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Renowned British tenor, James Gilchrist, presents his first recording for Orchid Classics, “Die Schöne Müllerin” (The Beautiful Maid of the Mill”), Schubert’s classic a setting of poems by Wilhelm Müller – generally accepted to be a masterpiece of the song genre.
Gilchrist has performed this cycle many times, to great acclaim, in concert in the UK and abroad – usually in partnership with Anna Tilbrook. He is one of Britain’s most popular and sought after singers. This is the first time he has recorded “t Die Schöne Müllerin “ and will make a wonderful addition to his already extensive discography
The CD booklet contains full German text with English translation, and an essay by Richard Morrison of The Times giving a fascinating insight into both Schubert and Die Schöne Müllerin.
“he is now unsurpassed amongst lyric tenors in sweetness and technical security, and for his musical intelligence” The Independent
Franz Schubert: Die schone Mullerin, Op. 25, D. 795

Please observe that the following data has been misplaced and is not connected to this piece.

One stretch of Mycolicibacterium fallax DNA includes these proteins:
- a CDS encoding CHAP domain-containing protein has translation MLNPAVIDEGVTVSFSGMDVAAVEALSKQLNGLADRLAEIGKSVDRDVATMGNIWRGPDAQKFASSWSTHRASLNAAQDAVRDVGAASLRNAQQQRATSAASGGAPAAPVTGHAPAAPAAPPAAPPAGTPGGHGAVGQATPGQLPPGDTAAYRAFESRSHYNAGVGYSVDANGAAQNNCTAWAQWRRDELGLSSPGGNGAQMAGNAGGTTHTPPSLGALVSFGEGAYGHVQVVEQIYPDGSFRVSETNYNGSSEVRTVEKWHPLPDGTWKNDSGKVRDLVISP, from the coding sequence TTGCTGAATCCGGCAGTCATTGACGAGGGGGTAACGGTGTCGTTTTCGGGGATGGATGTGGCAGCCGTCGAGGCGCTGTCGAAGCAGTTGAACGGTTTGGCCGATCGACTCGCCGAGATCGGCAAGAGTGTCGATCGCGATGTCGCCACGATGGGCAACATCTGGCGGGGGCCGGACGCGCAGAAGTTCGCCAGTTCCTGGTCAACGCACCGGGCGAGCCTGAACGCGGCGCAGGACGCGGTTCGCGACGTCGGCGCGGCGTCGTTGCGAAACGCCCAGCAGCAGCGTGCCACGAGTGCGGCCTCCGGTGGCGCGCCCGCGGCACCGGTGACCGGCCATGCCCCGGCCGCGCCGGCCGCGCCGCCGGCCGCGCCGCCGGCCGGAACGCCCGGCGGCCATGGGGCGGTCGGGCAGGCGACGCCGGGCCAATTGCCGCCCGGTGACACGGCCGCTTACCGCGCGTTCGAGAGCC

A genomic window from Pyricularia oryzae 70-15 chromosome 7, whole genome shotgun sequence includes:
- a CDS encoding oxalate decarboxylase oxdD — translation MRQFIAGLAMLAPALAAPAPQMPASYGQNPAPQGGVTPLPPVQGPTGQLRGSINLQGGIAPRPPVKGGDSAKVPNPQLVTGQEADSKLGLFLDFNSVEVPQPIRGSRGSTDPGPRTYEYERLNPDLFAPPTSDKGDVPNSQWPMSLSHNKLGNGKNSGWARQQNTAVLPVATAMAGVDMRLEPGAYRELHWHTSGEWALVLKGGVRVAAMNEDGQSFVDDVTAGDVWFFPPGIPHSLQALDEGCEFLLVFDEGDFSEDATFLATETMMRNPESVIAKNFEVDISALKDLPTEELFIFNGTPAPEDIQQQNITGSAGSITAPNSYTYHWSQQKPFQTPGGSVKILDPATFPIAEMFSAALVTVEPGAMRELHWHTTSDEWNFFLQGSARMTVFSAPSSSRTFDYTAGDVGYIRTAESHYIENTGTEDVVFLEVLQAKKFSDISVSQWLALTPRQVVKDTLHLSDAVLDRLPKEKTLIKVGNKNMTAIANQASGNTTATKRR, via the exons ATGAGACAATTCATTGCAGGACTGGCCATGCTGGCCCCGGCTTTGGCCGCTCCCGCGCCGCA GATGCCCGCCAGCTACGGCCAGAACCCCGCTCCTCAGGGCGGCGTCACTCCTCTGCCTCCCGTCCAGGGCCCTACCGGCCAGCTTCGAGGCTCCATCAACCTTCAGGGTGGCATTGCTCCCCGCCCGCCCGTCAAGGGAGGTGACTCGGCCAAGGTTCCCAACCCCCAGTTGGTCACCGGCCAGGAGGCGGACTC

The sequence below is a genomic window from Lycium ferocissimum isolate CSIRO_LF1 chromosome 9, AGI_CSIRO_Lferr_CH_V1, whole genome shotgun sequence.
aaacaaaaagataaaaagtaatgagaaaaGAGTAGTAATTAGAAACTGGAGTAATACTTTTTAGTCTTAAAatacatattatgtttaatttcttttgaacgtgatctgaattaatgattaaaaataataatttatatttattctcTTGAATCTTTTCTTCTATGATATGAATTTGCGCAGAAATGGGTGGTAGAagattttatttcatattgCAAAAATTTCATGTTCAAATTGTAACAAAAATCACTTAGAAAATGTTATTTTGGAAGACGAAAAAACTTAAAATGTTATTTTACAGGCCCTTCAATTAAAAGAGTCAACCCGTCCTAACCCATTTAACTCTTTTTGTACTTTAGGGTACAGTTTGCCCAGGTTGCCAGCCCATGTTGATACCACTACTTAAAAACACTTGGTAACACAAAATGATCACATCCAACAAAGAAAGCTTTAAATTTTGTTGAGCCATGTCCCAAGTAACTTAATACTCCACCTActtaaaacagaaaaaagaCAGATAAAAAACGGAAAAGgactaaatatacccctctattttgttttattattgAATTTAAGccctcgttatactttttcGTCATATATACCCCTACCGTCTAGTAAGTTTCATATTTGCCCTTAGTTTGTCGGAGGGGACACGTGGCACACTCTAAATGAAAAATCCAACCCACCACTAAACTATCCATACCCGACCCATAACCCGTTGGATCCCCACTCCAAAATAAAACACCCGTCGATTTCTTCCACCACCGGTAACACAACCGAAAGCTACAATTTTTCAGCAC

No. 1. Das Wandern
No. 2. Wohin?
No. 3. Halt!
No. 4. Danksagung an den Bach
No. 5. Am Feierabend
No. 6. Der Neugierige
No. 7. Ungeduld
No. 8. Morgengruss
No. 9. Des Mullers Blumen
No. 10. Tranenregen
No. 11. Mein!
No. 12. Pause
No. 13. Mit dem grunen Lautenbande
No. 14. Der Jager
No. 15. Eifersucht und Stolz
No. 16. Die liebe Farbe
No. 17. Die bose Farbe
No. 18. Trockne Blumen
No. 19. Der Muller und der Bach
No. 20. Des Baches Wiegenlied
“…worthy to stand with the best. Gilchrist's light tenor, with its springing rhythmic life, makes us feel that the young lad is living very much in a wide-eyed emotional present, as elusive and ever-shifting as the delightful chiaroscuro of Anna Tilbrook's piano accompaniment.”
“…in place of the youthful impetuosity of Werner Güra is the anxiety of a man to seize what he can while he can. His jealousy - "Eifersucht and Stolz" - gains thereby a specially manic edge, and leaves him almost shouting at the end of "Die Böse Farbe" before he takes his leave of love and life in both sorrow and anger over the ever-more-painful course of the last triptych. How aptly Anna Tilbrook's pedalling poses the question to the brook at the beginning of "Die Neugierige", and how graciously Gilchrist waits until the last verse before slowing down to ask himself.”
The Independent on Sunday
15th November 2009
“There’s a touching simplicity to Gilchrist’s delivery...“Eifersucht und Stolz” and the “liebe/böse Farbe” songs are riveting…”
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